Update on 17th November 2021: having now played with an ESP32-S2 based board, I should say that it draws a lot less power than the combo described here.

Power Measurements

I was thinking about using a Raspberry Pi with an ESP32 based Wireless Pack for a battery-powered monitor, so I was interested to see how much current it draws.

All the tests below use Adafruit’s Circuit Python. Normal operation is what the name suggests, and includes time sleeping with the time.sleep() call.

Light sleep uses the alarm.light_sleep_until_alarms() call; deep sleep uses the alarm.exit_and_deep_sleep_until_alarms() call.

Pico only

The first tests use only the Pico board, powered at 5V through the USB port.

StateCurrent draw / mAPower consumption / mW
Normal operation1890
Light sleep1260
Deep sleep525

Accuracy for the current measurement is about ±0.5mA. There’s a bit of high-frequency noise, presumably from the DC-DC converter, but the very little variation otherwise.

Pico and Wireless Pack

The second set of tests use the Pico board with a Pimoroni Wireless Pack1, all powered at 5V through the USB port.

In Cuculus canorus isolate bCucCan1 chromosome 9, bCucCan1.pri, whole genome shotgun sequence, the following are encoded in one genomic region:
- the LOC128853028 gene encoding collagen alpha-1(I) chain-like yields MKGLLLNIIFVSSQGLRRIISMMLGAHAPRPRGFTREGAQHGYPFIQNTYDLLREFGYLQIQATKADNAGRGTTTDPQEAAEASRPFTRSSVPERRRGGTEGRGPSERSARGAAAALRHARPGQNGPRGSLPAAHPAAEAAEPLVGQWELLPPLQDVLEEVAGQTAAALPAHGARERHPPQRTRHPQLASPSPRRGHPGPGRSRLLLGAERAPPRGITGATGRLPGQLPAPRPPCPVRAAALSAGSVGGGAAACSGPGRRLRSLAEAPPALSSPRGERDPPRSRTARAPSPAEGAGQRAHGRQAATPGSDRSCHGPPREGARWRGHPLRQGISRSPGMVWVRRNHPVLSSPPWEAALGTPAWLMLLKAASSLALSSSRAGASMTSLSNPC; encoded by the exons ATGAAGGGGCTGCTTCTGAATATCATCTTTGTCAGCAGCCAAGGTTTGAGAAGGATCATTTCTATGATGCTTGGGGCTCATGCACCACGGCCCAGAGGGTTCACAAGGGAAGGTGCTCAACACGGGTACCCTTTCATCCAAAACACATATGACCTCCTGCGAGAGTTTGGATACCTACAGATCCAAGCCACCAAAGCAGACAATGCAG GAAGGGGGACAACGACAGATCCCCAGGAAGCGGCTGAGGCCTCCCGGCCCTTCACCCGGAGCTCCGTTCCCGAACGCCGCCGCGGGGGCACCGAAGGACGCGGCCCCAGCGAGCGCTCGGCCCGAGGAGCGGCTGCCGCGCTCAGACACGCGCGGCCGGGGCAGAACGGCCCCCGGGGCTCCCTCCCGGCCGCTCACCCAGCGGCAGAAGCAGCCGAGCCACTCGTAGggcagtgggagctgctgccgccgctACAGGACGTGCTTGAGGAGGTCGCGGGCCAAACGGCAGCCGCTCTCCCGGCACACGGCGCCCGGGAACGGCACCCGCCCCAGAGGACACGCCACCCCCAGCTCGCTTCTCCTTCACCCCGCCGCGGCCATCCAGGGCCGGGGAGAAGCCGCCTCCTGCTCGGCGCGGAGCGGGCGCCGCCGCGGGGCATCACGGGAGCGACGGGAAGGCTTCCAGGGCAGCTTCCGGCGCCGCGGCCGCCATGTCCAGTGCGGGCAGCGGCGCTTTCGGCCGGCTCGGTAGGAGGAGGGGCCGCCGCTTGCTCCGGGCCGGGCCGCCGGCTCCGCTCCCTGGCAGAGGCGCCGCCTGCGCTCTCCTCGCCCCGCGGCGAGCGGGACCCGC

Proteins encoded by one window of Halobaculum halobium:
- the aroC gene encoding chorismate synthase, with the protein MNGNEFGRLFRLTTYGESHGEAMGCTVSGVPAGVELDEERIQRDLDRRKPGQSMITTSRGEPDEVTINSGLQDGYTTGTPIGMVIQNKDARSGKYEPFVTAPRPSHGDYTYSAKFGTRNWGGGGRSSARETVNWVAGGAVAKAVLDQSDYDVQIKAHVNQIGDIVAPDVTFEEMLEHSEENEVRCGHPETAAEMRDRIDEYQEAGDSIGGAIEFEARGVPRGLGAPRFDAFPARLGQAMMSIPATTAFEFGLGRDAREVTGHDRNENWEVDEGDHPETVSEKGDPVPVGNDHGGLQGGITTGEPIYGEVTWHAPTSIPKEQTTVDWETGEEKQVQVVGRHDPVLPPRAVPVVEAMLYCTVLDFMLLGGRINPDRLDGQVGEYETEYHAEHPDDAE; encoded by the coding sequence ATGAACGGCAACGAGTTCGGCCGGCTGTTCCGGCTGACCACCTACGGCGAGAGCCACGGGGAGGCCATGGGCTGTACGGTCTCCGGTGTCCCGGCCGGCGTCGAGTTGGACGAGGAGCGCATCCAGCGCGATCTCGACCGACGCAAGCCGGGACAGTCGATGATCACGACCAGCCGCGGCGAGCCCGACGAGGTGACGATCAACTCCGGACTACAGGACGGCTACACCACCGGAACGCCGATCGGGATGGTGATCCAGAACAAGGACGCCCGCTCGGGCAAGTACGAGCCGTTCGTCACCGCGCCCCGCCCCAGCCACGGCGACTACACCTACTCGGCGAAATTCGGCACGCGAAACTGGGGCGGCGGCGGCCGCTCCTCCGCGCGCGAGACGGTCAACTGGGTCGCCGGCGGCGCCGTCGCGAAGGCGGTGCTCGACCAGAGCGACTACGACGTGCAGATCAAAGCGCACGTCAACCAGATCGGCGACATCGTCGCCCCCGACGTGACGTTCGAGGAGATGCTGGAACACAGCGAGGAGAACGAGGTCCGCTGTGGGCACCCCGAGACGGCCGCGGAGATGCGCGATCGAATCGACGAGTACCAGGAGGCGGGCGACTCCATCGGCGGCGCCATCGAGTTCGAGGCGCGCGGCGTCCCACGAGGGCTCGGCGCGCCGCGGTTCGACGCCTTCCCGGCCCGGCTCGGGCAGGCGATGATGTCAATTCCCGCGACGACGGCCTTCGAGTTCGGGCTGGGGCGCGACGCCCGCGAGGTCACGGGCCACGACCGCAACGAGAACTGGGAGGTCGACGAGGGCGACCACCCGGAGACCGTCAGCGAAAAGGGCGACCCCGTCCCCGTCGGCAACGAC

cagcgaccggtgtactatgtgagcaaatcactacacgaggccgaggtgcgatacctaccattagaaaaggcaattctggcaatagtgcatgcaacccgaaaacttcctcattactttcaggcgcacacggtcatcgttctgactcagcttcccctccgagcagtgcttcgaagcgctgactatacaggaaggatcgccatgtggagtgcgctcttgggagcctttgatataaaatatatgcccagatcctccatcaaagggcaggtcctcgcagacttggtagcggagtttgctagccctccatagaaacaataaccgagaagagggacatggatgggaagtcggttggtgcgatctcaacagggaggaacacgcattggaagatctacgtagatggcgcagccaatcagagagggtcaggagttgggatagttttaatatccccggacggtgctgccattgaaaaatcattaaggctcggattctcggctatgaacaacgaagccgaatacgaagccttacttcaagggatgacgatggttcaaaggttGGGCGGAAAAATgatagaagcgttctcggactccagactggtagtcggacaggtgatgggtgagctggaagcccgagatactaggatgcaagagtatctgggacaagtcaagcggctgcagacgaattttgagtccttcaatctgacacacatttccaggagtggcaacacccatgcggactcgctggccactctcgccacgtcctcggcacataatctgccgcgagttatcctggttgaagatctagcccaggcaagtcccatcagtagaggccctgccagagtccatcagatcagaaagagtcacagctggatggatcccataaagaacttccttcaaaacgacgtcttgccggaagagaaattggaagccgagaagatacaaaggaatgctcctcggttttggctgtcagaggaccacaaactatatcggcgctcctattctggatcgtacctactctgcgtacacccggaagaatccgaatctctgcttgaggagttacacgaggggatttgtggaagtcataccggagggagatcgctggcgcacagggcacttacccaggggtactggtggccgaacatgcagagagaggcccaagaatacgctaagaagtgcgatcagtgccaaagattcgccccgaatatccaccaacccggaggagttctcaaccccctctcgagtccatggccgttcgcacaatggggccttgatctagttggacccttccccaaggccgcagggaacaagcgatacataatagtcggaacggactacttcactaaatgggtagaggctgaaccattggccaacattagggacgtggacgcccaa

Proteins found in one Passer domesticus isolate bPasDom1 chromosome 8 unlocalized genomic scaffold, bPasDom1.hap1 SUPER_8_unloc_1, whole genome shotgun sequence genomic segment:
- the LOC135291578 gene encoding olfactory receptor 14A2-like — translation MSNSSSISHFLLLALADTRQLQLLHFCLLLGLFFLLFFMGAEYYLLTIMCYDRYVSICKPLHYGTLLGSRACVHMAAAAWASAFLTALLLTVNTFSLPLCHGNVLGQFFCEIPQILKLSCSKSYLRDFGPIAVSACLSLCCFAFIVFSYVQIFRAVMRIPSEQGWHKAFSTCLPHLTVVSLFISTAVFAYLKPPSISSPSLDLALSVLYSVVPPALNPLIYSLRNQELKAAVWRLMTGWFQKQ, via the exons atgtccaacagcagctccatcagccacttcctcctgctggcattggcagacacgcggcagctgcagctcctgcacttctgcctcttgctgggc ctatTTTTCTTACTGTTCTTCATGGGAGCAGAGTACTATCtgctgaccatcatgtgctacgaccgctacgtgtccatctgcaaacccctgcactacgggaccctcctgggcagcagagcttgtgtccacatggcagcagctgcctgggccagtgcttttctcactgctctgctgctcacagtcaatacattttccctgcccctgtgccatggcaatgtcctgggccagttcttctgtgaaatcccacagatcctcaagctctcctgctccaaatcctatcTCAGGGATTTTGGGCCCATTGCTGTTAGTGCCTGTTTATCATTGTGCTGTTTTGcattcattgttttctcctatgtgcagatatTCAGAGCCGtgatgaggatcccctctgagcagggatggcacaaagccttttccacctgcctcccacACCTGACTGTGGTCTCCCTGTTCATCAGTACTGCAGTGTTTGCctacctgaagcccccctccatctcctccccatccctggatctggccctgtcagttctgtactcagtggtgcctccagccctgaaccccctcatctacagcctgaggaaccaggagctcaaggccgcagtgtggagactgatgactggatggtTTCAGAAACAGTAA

StateCurrent draw / mAPower consumption / mW
WiFi not in use36180
WiFi in use91455
Light sleep29145
Deep sleep22110

As can be seen just plugging in the Wireless pack increases the current consumption by about 17mA. Thus if the Pico is running normal code the current consumption is roughly doubled if it’s sleeping it more than quadruples. It is rather a shame that the sleep current is so high.

If you actually use the WiFi consumption rises sharply: nearly three times higher. I have no idea if the current will change in different settings: in my test the ESP32 was about a metre away from the WiFi Access Point, so presumably very little RF power was needed. The single number above hides significant variation when the WiFi is active.

Pico, Wireless Pack, 12V supply

I used a Pololu D24V10F52 buck converter to drop 12V to 5V, and then supplied that to the Pico. Internally it uses the Intersil ISL85410 DC-DC converter.

StateCurrent draw / mAPower consumption / mWEfficiency
WiFi not in use16.519891%
WiFi in use40.548694%
Light sleep13.516290%
Deep sleep1012092%

Conclusions

I learned a couple of things:

So one disappointment and one nice surprise!

Update: If you care about low-power, it is probably more sensible to use a pure ESP32 design.